Amid the tumult of SoC design advances and accompanying verification and implementation demands, it can be easy to forget that all this activity is preceded by architecture design. At the architecture stage the usual SoC verification infrastructure is far too cumbersome for quick turnaround modeling. Such platforms also tend to be weak on system-wide insight. Think about modeling an automotive Ethernet to study tradeoffs between zonal and other system architectures. Synopsys Platform Architect is one possible solution though still centered mostly on SoC designers rather than system designers. MATLAB/Simulink offers a system-wide view, but you have to build your own model libraries.
Mirabilis VisualSim Architect offers a model-based design (MBD) system with ready-to-use libraries for popular standards and components in electronic design. They have now added a cloud-based subset of this system plus collateral to universities as a live, actionable training course. Called “Semiconductor and Embedded Systems Architecture Labs” (SEAL), the course provides hands-on training in system design to supplement MBD/MBSE courses.
Mirabilis VisualSim and MBD
Deepak Shankar (Founder at Mirabilis) makes the point that for a university or training center to develop a training platform requires they procure and maintain prototypes and tool platforms and build training material and lab tutorials. This is extremely time-consuming and expensive, and quickly drifts out of date.
VisualSim is a self-contained system plus model library requiring no integration with external hardware, tools or libraries. Even more important the full product is in active use today for production architecture design across an A-list group of semiconductor, systems, mil-aero, space and automotive companies who expect accuracy and currency in the model library. As one recent example, the library contains a model for UCIe, the new standard for coherent communication between chiplets.
Hardware models support a variety of abstractions, from SysML down to cycle accurate, and analog (with linear/differential equation solvers) as well as digital functionality. Similarly, software can evolve from a task-graph model to more fully elaborated code.
The SEAL Program
The lab is offered on the VisualSim Cloud Graphical Simulation Platform, together with training collateral in the form of questions and answer keys. The initial release covers 67 standards and 85 applications. Major applications supported by SEAL include AI, SoC, ADAS, Radars, SDR, IoT, Data Center, Communication, Power, HPC, multi-core, cache coherency, memory, Signal/Image/Audio Processing and Cyber Physical Systems. Major standards supported are UCIe, PCIe6.0, Gigabit Ethernet, AMBA AXI, TSN, CAN-XL, AFDX, ARINC653, DDR5 and processors from ARM, RISC-V, Power and x86.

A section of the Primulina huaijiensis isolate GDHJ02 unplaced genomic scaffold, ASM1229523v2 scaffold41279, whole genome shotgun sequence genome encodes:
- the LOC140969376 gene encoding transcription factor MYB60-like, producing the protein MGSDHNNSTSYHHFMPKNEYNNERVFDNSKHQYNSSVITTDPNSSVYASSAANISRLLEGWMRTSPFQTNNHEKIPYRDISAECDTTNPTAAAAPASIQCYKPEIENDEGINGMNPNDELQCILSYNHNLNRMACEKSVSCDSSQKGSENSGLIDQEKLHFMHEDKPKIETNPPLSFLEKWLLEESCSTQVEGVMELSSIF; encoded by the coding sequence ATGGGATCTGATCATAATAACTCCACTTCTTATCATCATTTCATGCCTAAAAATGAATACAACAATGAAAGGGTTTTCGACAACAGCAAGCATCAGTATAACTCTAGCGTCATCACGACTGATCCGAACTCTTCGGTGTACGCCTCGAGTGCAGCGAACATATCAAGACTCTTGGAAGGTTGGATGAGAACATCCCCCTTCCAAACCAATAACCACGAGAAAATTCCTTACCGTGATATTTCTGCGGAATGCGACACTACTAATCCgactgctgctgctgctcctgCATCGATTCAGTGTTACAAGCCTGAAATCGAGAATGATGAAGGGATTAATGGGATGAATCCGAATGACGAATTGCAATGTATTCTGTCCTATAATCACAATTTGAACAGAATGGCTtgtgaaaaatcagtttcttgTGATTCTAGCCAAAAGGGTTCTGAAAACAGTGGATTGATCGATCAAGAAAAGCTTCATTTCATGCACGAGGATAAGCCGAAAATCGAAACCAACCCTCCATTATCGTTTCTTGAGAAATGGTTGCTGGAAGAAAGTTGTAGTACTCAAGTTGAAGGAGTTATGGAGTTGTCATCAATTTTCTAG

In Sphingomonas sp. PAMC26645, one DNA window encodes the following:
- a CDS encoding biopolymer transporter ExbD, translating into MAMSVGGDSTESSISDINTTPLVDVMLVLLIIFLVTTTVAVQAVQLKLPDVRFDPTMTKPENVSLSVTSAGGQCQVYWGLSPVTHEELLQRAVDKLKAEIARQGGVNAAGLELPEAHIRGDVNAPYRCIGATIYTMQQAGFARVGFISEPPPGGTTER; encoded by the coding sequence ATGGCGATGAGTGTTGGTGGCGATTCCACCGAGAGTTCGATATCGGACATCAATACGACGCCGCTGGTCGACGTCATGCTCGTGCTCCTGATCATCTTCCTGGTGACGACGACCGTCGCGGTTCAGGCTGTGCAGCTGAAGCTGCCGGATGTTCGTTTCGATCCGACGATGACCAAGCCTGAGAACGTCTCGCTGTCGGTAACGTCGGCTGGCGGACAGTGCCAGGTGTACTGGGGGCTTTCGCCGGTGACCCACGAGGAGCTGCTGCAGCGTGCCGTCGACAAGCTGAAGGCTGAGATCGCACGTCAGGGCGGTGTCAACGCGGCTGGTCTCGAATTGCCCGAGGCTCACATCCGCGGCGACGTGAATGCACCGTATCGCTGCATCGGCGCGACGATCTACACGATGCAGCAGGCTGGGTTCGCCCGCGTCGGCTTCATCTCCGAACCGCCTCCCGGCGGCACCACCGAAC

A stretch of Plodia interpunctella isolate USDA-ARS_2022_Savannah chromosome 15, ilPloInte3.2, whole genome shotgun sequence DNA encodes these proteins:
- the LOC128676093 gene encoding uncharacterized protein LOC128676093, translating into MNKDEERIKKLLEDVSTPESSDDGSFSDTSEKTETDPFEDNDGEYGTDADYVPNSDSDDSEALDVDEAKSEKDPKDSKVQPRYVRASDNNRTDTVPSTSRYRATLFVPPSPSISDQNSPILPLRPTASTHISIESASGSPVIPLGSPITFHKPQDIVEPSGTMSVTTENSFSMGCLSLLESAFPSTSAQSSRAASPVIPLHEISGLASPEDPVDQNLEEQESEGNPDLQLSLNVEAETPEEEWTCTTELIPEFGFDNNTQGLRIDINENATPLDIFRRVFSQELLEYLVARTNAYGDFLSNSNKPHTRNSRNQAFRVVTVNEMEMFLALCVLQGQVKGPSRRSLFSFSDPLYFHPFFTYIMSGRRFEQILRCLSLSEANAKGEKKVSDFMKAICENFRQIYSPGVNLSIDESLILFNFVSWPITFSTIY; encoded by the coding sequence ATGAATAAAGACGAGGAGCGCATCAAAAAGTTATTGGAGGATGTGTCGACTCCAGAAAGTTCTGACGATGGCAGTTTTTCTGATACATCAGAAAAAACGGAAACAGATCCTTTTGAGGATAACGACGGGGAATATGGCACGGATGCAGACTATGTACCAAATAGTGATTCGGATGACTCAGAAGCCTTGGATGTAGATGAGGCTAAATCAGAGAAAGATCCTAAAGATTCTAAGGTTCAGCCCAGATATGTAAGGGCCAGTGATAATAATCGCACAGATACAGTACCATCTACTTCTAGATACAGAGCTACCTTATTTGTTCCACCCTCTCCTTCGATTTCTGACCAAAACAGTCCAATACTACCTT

Examples of labs and questions posed include:
- What is the throughput degradation of multi-die UCIe based SoC versus an AXI based SoC?
- How do autonomous driving timing deadlines change between multi-ECUs vs single HPC ECU?
- How much power is consumed in different orbits of a multi-role satellites?
- Which wired communication technology is more suitable for a flight avionics system – PCIe or Ethernet?
Course work can be graded by university teaching or training staff. Alternatively, Mirabilis is willing to provide certification at two levels. A basic level offers a Certificate of Completion for a student who works through a module and completes the Assessment Questions. More comprehensive options include a Professional Certificate for a student who successfully completes 6 modules, or a Mini Masters in Semiconductor and Embedded Systems for a student who completes 20 modules.
While an MBD system of this type obviously needs some pretty sophisticated underlying technology to manage the multiple different types of simulation needed and stitching required between different modeling styles and abstractions, the practical strength of the system clearly rests on the strength of the library. Deepak tells me their commercial business splits evenly between semiconductor and systems clients, all doing architecture simulation. Working with both types of client keeps their model library tuned to the latest needs.
Semiconductor clients are constantly optimizing or up-revving SoC architectures. Systems clients are doing the same for more distributed system architectures – an automotive network, an O-RAN system, an avionics system, a multi-role satellite system. Which makes me wonder. We all know that system companies are now more heavily involved in SoC design, in support of their distributed systems. Some form of MBD must be the first step in that flow. A platform with models well-tuned (though not limited) to the SoC world might be interesting to such architects I would think?
You can learn more about the SEAL program HERE.